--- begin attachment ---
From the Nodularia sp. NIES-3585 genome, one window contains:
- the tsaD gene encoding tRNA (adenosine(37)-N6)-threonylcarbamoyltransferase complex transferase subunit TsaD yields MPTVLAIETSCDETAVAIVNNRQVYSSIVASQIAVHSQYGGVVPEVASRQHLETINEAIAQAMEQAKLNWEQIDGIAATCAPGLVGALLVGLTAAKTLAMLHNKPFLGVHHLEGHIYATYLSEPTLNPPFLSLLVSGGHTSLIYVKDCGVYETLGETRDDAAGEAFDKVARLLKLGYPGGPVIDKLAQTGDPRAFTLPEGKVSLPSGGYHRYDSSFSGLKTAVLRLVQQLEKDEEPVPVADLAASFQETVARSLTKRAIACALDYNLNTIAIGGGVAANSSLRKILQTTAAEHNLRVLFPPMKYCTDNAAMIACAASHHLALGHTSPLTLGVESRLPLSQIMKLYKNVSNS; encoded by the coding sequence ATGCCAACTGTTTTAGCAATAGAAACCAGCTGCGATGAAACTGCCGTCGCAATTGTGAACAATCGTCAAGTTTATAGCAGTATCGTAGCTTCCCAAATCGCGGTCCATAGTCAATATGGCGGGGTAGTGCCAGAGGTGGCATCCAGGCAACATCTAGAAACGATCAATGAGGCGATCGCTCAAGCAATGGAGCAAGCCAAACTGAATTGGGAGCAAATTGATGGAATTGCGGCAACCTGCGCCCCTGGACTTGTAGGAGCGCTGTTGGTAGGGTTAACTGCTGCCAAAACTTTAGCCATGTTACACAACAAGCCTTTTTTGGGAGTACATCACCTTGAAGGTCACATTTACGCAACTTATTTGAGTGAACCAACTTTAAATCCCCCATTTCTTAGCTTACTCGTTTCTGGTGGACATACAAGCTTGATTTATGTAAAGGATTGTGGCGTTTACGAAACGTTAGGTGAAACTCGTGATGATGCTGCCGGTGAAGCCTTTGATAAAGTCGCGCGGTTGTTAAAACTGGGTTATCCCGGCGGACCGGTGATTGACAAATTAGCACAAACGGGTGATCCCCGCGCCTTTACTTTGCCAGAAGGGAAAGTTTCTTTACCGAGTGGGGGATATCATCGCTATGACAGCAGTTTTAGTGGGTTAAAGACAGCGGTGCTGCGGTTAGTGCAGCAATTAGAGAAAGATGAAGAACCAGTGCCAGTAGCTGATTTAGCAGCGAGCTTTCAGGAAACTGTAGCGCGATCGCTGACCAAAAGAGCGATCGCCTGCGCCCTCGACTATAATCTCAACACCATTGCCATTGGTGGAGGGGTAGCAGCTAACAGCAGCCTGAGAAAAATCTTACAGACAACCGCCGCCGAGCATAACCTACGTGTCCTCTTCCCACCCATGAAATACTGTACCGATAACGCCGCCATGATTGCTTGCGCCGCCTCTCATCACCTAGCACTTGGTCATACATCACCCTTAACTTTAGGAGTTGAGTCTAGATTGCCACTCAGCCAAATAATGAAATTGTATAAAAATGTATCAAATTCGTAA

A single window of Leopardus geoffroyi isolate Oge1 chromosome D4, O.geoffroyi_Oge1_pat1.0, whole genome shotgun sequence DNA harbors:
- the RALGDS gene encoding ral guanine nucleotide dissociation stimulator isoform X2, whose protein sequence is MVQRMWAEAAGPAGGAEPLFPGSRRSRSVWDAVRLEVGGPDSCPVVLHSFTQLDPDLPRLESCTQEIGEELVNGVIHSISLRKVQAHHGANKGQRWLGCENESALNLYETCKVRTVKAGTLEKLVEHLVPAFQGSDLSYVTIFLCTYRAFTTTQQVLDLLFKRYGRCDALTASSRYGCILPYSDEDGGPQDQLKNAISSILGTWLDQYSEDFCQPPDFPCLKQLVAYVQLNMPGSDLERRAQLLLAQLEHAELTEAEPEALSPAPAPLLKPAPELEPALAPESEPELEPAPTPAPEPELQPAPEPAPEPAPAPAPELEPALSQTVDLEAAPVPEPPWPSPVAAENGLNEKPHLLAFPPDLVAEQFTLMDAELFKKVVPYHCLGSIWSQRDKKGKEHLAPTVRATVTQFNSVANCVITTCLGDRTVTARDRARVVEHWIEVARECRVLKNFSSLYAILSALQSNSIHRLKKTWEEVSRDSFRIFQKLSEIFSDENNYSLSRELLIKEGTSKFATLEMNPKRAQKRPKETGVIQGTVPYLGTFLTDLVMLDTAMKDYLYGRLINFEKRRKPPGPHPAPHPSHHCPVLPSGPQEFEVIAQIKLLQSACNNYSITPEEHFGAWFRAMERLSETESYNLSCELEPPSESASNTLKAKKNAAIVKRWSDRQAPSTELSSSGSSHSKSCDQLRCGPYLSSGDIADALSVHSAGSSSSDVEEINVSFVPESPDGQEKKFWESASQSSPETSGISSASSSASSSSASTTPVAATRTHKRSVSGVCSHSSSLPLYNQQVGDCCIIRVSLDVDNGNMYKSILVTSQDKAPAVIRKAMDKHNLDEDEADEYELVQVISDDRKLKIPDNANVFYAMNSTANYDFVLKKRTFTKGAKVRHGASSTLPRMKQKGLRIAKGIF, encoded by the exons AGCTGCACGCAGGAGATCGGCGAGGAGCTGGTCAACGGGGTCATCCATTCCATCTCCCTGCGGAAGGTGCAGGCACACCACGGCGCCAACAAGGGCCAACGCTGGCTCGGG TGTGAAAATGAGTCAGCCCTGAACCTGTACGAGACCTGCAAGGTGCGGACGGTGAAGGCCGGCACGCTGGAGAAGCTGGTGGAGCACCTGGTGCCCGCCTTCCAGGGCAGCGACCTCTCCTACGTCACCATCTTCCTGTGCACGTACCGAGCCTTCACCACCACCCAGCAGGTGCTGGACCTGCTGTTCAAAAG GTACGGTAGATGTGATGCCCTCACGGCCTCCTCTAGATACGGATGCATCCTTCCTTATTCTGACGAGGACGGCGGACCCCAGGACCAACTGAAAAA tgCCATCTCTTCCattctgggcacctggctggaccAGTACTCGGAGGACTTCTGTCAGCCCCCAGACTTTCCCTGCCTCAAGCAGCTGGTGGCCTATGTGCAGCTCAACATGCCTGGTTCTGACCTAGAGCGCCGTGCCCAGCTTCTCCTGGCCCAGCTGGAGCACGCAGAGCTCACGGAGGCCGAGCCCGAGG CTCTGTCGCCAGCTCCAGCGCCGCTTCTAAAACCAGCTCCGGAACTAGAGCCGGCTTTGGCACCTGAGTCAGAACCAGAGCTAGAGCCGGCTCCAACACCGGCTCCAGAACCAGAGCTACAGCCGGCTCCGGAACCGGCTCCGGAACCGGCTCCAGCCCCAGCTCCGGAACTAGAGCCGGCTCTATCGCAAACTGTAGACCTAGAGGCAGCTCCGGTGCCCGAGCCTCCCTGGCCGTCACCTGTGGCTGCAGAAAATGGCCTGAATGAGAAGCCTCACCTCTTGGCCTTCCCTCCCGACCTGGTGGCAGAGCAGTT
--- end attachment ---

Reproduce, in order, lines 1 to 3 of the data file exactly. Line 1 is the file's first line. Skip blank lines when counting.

From the Nodularia sp. NIES-3585 genome, one window contains:
- the tsaD gene encoding tRNA (adenosine(37)-N6)-threonylcarbamoyltransferase complex transferase subunit TsaD yields MPTVLAIETSCDETAVAIVNNRQVYSSIVASQIAVHSQYGGVVPEVASRQHLETINEAIAQAMEQAKLNWEQIDGIAATCAPGLVGALLVGLTAAKTLAMLHNKPFLGVHHLEGHIYATYLSEPTLNPPFLSLLVSGGHTSLIYVKDCGVYETLGETRDDAAGEAFDKVARLLKLGYPGGPVIDKLAQTGDPRAFTLPEGKVSLPSGGYHRYDSSFSGLKTAVLRLVQQLEKDEEPVPVADLAASFQETVARSLTKRAIACALDYNLNTIAIGGGVAANSSLRKILQTTAAEHNLRVLFPPMKYCTDNAAMIACAASHHLALGHTSPLTLGVESRLPLSQIMKLYKNVSNS; encoded by the coding sequence ATGCCAACTGTTTTAGCAATAGAAACCAGCTGCGATGAAACTGCCGTCGCAATTGTGAACAATCGTCAAGTTTATAGCAGTATCGTAGCTTCCCAAATCGCGGTCCATAGTCAATATGGCGGGGTAGTGCCAGAGGTGGCATCCAGGCAACATCTAGAAACGATCAATGAGGCGATCGCTCAAGCAATGGAGCAAGCCAAACTGAATTGGGAGCAAATTGATGGAATTGCGGCAACCTGCGCCCCTGGACTTGTAGGAGCGCTGTTGGTAGGGTTAACTGCTGCCAAAACTTTAGCCATGTTACACAACAAGCCTTTTTTGGGAGTACATCACCTTGAAGGTCACATTTACGCAACTTATTTGAGTGAACCAACTTTAAATCCCCCATTTCTTAGCTTACTCGTTTCTGGTGGACATACAAGCTTGATTTATGTAAAGGATTGTGGCGTTTACGAAACGTTAGGTGAAACTCGTGATGATGCTGCCGGTGAAGCCTTTGATAAAGTCGCGCGGTTGTTAAAACTGGGTTATCCCGGCGGACCGGTGATTGACAAATTAGCACAAACGGGTGATCCCCGCGCCTTTACTTTGCCAGAAGGGAAAGTTTCTTTACCGAGTGGGGGATATCATCGCTATGACAGCAGTTTTAGTGGGTTAAAGACAGCGGTGCTGCGGTTAGTGCAGCAATTAGAGAAAGATGAAGAACCAGTGCCAGTAGCTGATTTAGCAGCGAGCTTTCAGGAAACTGTAGCGCGATCGCTGACCAAAAGAGCGATCGCCTGCGCCCTCGACTATAATCTCAACACCATTGCCATTGGTGGAGGGGTAGCAGCTAACAGCAGCCTGAGAAAAATCTTACAGACAACCGCCGCCGAGCATAACCTACGTGTCCTCTTCCCACCCATGAAATACTGTACCGATAACGCCGCCATGATTGCTTGCGCCGCCTCTCATCACCTAGCACTTGGTCATACATCACCCTTAACTTTAGGAGTTGAGTCTAGATTGCCACTCAGCCAAATAATGAAATTGTATAAAAATGTATCAAATTCGTAA

A single window of Leopardus geoffroyi isolate Oge1 chromosome D4, O.geoffroyi_Oge1_pat1.0, whole genome shotgun sequence DNA harbors: